CHRIS WILDER has a ringing endorsement from Sheffield United's most successful manager of the modem era as he attempts to hoist one of football's serial under- achievers from the third tier, writes ALAN BIGGS
Dave Bassett is backing the Blades' ninth new boss in as many years as the "ideal choice" for the kind of revival mission he himself had to perform at Bramall Lane ahead of the club's last sustained spell in the top flight.
Wilder was a player under Bassett as United jumped two divisions into the Premier League and stayed for four seasons in the early 1990s. And the promotion-winning Northampton boss, who has just landed his dream job with his boyhood favourites, has used his old boss as a sounding board throughout a 14-year apprenticeship spanning more than 700 games.
Now Bassett, who is thought to have recommended Wilder in the past, told The Football League Paper: "I'm delighted for Chris and for the club. This, for me, is a good choice."
Though he has kept his counsel, it’s heavily rumoured that Bassett hasn’t always been enamoured with United’s choice of bosses during the post-Neil Warnock slide that sees them now facing a sixth year in League One. It follows a disappointing 11th-place finish this term which led to the sacking of Nigel Adkins.
Bassett’s support for Wilder is symbolically important and is based on the flinty character of a man charged with putting some proverbial steel back into the Blades after a season of insipid performances.
“Chris was already at Bramall Lane when I arrived in 1988 and he had a difficult time surviving under me,” recalls Bassett. “He got dropped a few times but that’s when he showed his resilience.
“I know he had the hump with me quite a few times but he kept battling and wouldn’t give in. That’s what I always like about him and it’s something he’s brought into management.
“He wasn’t technically a good right-back but I didn’t think he was quick enough or athletic enough for the Premier League when we got there. Despite that his attitude was always excellent. I have great respect for him. Since those days Chris has often consulted me. We’ve kept in touch at all his clubs.”
Such has been the strength of the bond spanning Wilder’s time at Halifax Town, Oxford United (brought back into the Football League by Wilder) and Northampton Town where he pulled of a miraculous relegation escape and won promotion in the face of financial crisis, the Blades could do worse than employ Bassett in an advisory capacity in tandem with his protege.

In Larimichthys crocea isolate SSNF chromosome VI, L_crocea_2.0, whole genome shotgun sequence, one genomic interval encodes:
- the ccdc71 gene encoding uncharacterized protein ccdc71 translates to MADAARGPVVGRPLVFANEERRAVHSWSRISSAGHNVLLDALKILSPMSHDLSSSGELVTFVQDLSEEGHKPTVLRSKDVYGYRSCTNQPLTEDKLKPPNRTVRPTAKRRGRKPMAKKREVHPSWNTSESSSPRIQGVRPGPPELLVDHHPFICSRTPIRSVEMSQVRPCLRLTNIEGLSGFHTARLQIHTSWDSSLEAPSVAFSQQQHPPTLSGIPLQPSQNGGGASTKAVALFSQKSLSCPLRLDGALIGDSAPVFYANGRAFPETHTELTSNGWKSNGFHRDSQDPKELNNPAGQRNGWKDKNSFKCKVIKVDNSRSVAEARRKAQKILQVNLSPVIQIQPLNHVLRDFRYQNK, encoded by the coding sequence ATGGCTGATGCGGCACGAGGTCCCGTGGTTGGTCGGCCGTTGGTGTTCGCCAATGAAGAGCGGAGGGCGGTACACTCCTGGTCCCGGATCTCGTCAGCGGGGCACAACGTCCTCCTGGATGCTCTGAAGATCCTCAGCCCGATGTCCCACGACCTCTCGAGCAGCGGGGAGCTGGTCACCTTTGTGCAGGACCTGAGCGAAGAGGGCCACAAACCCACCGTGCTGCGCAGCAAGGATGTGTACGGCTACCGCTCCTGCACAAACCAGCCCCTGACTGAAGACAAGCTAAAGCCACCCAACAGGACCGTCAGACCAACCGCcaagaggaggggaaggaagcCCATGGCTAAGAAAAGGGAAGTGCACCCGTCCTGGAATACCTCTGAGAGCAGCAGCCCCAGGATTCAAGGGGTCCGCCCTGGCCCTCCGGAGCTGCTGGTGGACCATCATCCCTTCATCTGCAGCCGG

Bassett is happy to keep the advice on tap regardless, adding: “I think it is important that the club have picked someone who knows what Sheffield United is all about. Someone who knows the passion of the city and what supporters expect. And someone who has done well at all his clubs.”
Wilder, who has launched into the job by making talismanic striker Billy Sharp captain, was on the brink of joining Charlton when the call came from the club he has followed since boyhood. Blackburn also wanted him but he insisted: "I just couldn't turn this down. I'm honoured and delighted to be here."
Accompanied by his trusty assistant Alan Knill, the 48-year-old
added: "We will bring this club together and I know what it can be like here when that happens. We shouldn't be in this division. I've not had a failure on
my cv and I don't want one now."
Co-chairman Kevin McCabe said: “Chris has been on my radar for some time as a manager on his way up. He understands the ethos of the club.
“Money has been wasted here but there will be financial support for Chris. Our budget will still be one of the biggest at this level.”